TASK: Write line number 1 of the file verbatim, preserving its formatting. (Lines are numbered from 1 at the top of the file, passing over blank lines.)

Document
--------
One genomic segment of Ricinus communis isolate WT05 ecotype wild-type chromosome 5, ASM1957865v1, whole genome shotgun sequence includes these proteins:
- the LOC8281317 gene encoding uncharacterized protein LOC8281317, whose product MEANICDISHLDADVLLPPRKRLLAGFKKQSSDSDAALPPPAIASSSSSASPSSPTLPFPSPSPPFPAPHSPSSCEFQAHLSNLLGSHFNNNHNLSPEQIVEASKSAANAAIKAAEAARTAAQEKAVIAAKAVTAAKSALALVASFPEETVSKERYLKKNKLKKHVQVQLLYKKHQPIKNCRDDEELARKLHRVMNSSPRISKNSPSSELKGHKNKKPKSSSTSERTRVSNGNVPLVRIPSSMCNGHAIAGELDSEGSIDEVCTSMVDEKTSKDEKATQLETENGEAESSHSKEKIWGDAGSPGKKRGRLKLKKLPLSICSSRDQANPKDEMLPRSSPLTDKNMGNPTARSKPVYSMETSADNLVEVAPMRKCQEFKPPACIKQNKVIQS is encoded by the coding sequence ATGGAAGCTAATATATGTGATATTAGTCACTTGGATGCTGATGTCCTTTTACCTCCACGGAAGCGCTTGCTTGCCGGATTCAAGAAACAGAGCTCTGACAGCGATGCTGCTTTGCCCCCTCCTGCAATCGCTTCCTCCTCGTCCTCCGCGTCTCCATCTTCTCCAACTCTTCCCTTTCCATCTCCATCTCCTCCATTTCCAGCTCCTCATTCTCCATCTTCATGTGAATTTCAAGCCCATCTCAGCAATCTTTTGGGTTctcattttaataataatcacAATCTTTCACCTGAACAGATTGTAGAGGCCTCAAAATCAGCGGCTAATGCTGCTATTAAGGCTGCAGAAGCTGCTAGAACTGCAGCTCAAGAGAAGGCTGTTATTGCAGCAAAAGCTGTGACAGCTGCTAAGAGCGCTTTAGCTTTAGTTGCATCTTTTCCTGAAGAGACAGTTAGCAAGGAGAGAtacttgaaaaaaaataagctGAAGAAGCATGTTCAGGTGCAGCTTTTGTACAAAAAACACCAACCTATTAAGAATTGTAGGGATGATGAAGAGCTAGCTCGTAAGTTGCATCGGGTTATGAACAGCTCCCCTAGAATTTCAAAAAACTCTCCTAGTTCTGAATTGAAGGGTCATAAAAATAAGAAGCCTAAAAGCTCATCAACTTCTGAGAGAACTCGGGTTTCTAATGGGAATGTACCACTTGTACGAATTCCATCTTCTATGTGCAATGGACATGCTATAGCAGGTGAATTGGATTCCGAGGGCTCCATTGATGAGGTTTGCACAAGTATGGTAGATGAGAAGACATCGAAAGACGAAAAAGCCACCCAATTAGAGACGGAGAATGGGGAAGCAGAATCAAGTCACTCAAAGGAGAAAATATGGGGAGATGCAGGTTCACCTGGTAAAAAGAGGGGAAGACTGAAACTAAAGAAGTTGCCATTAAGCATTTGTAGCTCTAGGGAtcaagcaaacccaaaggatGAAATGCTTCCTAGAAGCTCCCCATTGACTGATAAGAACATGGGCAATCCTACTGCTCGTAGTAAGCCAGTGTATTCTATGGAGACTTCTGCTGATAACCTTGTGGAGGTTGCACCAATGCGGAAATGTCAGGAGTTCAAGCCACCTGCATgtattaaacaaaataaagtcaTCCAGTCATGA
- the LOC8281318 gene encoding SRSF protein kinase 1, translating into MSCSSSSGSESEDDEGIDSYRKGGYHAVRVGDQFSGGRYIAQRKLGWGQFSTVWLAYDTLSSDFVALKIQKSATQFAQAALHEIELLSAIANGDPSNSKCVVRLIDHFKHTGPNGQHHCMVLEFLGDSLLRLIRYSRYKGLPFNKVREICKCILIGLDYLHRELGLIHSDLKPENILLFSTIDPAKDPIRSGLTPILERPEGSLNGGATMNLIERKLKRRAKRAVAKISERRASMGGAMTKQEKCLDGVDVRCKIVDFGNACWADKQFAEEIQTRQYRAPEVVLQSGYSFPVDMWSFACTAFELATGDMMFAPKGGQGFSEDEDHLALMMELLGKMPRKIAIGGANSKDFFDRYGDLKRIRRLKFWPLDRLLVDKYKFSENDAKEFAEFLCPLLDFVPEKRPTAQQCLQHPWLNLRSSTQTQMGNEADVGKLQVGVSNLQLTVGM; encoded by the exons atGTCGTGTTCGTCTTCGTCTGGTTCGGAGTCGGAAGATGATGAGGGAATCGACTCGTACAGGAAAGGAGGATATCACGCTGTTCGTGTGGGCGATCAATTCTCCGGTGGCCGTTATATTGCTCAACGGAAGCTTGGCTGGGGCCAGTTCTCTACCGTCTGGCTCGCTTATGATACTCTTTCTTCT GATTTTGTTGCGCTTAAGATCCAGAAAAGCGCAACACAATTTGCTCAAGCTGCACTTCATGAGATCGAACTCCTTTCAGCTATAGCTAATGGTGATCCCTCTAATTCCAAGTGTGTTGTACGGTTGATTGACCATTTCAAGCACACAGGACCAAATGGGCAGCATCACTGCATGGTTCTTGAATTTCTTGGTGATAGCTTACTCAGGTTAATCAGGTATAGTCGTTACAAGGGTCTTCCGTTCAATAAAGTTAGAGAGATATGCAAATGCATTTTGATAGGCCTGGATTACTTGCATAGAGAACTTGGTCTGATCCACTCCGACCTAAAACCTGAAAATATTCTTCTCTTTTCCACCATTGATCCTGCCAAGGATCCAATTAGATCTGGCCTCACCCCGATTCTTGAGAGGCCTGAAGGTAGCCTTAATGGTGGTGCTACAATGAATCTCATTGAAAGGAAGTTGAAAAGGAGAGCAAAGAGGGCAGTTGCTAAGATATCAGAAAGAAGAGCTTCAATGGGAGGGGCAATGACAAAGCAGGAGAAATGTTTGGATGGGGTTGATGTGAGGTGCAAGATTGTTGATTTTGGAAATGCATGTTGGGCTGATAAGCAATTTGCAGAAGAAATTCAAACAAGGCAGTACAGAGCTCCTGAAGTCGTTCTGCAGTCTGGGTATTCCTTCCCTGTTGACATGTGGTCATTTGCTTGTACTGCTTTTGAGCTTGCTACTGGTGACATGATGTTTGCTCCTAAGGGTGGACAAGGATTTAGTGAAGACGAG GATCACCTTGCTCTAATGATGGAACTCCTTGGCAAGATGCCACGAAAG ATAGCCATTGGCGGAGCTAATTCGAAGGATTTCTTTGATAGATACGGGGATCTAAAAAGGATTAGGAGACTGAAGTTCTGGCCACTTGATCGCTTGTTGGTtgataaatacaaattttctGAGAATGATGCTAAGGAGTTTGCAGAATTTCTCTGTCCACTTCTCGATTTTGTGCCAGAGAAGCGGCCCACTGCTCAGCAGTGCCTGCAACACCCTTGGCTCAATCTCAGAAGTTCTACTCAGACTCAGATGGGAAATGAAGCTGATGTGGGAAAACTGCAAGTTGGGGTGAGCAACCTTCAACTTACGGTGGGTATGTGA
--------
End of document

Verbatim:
One genomic segment of Ricinus communis isolate WT05 ecotype wild-type chromosome 5, ASM1957865v1, whole genome shotgun sequence includes these proteins: